1. Overview

In this tutorial, we’re going to review the concept of equality in Scala. We’ll also do some comparing to how equality works in Java.

2. The Operators == and !=

In Scala, single-parameter methods support infix notation, so often we refer to them as operators.

For instance, == and != are just the methods of class Any, the root of the Scala class hierarchy. They take another instance of Any as a parameter and return a Boolean result. Since != is just a negation of ==, it’s sufficient to understand how the equality operator works.

For AnyVal instances, which correspond to Java primitive types, the operator compares whether two primitives are the same, just as it does with Java:

val intAnyVal = 4
assert(intAnyVal == 2 * 2)

For referential types, the situation is different. Unlike its Java counterpart, the equality operator does not compare corresponding references but turns into a null-safe equals() call for instances of AnyRef:

val firstString = new String("AnyRef")
val secondString = new String("AnyRef")
val thirdString = null
val fourthString = null
assert(firstString == secondString)
// Unlike in java, the following lines of code do not cause NullPointerExceptions
assert(thirdString != secondString)
assert(fourthString == thirdString)

Though it isn’t a Scala-idiomatic approach, explicit calls to equals() are also permissible:

val firstString = new String("AnyRef")
val secondString = new String("AnyRef")

3. The Operators eq and ne

The overridden versions of equals() define a concept of structural equality.

However, sometimes we need to check a stronger condition, like whether two references point to the same object in a heap. This is known as referential equality.

The operator eq and its negation counterpart ne serve this purpose in Scala:

val firstString = new String("AnyRef")
val secondString = new String("AnyRef")
val thirdString = secondString
assert(firstString ne secondString)
assert(thirdString eq secondString)
// Both operators are null-safe
assert(null eq null)
assert(null ne firstString)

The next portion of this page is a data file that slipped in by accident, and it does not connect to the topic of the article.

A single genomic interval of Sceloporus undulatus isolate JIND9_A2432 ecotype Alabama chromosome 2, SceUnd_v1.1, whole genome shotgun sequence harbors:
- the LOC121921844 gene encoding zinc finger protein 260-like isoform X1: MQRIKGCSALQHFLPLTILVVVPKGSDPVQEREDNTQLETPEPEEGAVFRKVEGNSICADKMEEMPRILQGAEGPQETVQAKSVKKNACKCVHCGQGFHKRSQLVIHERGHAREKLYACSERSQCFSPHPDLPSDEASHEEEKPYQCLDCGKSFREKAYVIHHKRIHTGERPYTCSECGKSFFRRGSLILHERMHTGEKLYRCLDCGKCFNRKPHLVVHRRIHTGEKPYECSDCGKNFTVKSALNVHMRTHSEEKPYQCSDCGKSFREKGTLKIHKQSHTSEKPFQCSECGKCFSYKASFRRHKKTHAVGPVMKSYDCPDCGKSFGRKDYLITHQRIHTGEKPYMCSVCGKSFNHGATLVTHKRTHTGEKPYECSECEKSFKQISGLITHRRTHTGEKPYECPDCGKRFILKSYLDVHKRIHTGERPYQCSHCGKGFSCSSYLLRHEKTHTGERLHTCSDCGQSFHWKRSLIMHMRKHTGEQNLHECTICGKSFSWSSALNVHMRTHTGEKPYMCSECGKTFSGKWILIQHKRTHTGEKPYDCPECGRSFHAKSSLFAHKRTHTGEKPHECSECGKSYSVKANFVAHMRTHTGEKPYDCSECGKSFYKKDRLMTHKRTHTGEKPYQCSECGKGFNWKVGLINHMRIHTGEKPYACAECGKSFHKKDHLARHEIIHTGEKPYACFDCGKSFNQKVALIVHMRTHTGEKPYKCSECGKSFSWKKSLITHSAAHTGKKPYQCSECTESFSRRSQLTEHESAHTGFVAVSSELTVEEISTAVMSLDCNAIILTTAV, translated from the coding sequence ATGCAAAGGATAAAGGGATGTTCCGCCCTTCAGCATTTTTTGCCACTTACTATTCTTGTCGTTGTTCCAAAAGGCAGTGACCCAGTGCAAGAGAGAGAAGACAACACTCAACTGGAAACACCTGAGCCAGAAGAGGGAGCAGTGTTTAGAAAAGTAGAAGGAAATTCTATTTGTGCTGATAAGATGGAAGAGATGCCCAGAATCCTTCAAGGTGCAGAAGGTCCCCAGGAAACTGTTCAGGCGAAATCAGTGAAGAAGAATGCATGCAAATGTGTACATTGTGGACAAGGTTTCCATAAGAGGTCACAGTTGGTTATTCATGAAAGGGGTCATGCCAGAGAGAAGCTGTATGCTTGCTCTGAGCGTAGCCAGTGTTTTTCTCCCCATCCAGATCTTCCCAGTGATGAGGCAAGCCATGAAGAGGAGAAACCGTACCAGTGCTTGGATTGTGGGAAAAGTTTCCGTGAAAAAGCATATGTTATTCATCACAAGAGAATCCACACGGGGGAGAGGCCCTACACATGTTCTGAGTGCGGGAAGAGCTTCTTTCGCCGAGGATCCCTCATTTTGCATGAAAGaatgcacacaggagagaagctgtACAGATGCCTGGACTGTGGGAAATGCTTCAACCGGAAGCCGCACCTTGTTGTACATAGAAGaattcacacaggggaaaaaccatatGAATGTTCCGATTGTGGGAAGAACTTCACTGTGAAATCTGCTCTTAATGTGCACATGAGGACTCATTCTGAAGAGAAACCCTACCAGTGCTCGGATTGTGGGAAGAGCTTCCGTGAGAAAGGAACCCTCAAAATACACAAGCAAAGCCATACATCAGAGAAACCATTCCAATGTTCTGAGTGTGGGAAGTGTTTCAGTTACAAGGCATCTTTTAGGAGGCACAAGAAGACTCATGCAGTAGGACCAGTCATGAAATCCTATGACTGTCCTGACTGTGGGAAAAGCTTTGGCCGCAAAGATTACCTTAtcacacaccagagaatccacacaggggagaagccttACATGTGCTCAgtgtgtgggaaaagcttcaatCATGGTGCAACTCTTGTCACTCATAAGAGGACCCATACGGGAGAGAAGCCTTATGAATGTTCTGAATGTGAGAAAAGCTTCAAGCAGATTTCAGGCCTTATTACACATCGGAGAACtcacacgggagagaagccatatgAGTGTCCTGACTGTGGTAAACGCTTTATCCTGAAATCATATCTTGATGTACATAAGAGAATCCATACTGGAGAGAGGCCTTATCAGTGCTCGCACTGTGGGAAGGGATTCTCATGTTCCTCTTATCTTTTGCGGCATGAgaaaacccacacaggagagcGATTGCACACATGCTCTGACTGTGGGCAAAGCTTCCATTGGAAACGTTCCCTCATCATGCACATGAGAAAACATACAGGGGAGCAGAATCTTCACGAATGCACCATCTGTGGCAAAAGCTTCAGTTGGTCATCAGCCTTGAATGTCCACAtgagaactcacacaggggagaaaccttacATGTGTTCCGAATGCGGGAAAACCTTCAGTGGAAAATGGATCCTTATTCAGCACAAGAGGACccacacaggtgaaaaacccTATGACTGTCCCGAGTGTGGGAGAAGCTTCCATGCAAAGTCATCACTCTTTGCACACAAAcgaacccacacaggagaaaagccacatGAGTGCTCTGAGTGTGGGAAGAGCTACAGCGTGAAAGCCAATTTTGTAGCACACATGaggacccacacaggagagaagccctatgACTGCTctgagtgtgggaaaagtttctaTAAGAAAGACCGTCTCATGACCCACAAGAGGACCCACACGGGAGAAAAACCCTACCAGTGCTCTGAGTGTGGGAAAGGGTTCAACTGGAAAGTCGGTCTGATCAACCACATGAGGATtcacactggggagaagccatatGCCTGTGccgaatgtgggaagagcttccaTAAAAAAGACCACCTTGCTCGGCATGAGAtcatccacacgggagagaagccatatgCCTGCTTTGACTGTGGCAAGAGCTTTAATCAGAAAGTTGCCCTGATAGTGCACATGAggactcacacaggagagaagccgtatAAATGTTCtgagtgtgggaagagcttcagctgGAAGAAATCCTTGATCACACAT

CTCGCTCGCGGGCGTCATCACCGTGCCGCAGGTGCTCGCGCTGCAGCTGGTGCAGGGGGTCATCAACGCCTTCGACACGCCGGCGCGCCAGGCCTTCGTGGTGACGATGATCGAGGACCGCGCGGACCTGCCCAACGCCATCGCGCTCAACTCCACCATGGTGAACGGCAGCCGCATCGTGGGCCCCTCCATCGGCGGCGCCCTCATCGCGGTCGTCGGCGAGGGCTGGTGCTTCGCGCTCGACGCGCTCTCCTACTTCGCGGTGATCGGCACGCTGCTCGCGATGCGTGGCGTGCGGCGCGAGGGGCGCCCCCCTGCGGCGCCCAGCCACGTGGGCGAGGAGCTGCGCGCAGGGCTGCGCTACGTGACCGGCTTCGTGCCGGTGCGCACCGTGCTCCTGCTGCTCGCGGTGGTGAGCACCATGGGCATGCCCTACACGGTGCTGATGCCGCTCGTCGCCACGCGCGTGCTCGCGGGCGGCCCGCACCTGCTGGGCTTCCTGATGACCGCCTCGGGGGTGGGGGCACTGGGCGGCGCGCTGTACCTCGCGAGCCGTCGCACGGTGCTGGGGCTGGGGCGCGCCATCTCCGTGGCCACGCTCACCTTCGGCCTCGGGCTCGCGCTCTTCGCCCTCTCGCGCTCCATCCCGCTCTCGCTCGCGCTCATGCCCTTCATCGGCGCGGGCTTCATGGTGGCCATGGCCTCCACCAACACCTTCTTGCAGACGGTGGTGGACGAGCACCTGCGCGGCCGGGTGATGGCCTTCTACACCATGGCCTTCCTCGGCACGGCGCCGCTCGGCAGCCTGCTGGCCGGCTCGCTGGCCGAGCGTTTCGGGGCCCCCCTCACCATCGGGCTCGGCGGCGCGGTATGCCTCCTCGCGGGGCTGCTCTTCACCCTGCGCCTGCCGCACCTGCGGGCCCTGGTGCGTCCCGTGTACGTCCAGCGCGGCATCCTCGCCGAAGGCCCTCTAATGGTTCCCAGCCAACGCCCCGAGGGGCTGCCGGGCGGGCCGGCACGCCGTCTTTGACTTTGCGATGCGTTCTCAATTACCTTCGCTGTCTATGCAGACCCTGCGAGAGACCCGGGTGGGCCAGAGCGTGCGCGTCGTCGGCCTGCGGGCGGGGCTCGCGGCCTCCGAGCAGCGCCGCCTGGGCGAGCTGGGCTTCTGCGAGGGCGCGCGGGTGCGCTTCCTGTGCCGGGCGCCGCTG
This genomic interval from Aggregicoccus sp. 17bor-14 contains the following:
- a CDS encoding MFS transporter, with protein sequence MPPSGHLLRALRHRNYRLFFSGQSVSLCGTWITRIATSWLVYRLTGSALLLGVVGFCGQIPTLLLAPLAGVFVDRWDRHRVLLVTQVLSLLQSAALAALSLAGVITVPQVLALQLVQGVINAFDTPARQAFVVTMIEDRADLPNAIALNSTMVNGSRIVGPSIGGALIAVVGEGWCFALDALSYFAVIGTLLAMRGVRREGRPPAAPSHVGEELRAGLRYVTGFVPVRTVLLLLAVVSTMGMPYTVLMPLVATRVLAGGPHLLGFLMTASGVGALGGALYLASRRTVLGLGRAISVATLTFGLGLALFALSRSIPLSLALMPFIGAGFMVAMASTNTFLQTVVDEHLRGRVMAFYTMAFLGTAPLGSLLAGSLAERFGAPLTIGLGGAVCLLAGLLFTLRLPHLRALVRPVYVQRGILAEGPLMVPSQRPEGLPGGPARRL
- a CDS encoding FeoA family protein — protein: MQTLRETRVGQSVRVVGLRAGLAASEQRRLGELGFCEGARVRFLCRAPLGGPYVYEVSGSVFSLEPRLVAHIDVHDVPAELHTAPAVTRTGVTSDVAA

4. equals() and hashcode() Overriding

Though type inference and syntactic sugar make Scala less verbose than Java, there’s no proper equality semantics working out of the box.

Unless we define a case class, where appropriate equals() and hashcode() versions are generated by the compiler, it’s our responsibility to override them in a regular Scala class. Otherwise, equality might not work as we would expect it to.

To illustrate that, let’s define a simple class:

class PersonSimpleClass(val name: String, val age: Int)

Since we don’t override the method equals(), equality won’t work for PersonSimpleClass instances:

val firstSimpleClassInstance = new PersonSimpleClass("Donald", 66)
val secondSimpleClassInstance = new PersonSimpleClass("Donald", 66)
assert(firstSimpleClassInstance != secondSimpleClassInstance)

So to fix that, let’s create a class with properly overridden methods:

class PersonClassWithOverrides(val name: String, val age: Int) {
  override def equals(other: Any): Boolean = other match {
    case person: PersonClassWithOverrides =>
      this.name == person.name && this.age == person.age
    case _ => false

  override def hashCode(): Int = if (name eq null) age else name.hashCode + 31 * age

Note that the PersonSecond equals() implementation is quite compact in comparison with Java analogs. Mainly, it’s a result of pattern matching and the equality operator null-safety. In this case, the operator == works as expected:

val firstClassWithOverridesInstance = new PersonClassWithOverrides("Donald", 66)
val secondClassWithOverridesInstance = new PersonClassWithOverrides("Donald", 66)
assert(firstClassWithOverridesInstance == secondClassWithOverridesInstance)

Finally, let’s demonstrate the simplest way to handle equality issues and define a case class:

case class PersonCaseClass(name: String, age: Int)

Besides other useful features, case classes have hashcode() and equals() implementations generated by the Scala compiler. So, we can safely use them when testing for equality:

val firstCaseClassInstance = PersonCaseClass("Donald", 66)
val secondCaseClassInstance = PersonCaseClass("Donald", 66)
assert(firstCaseClassInstance == secondCaseClassInstance)

5. Conclusion

In this article, we looked at equality in Scala and have listed the related features for a seamless transition from Java.

As always, all of the code in this article is available on GitHub.

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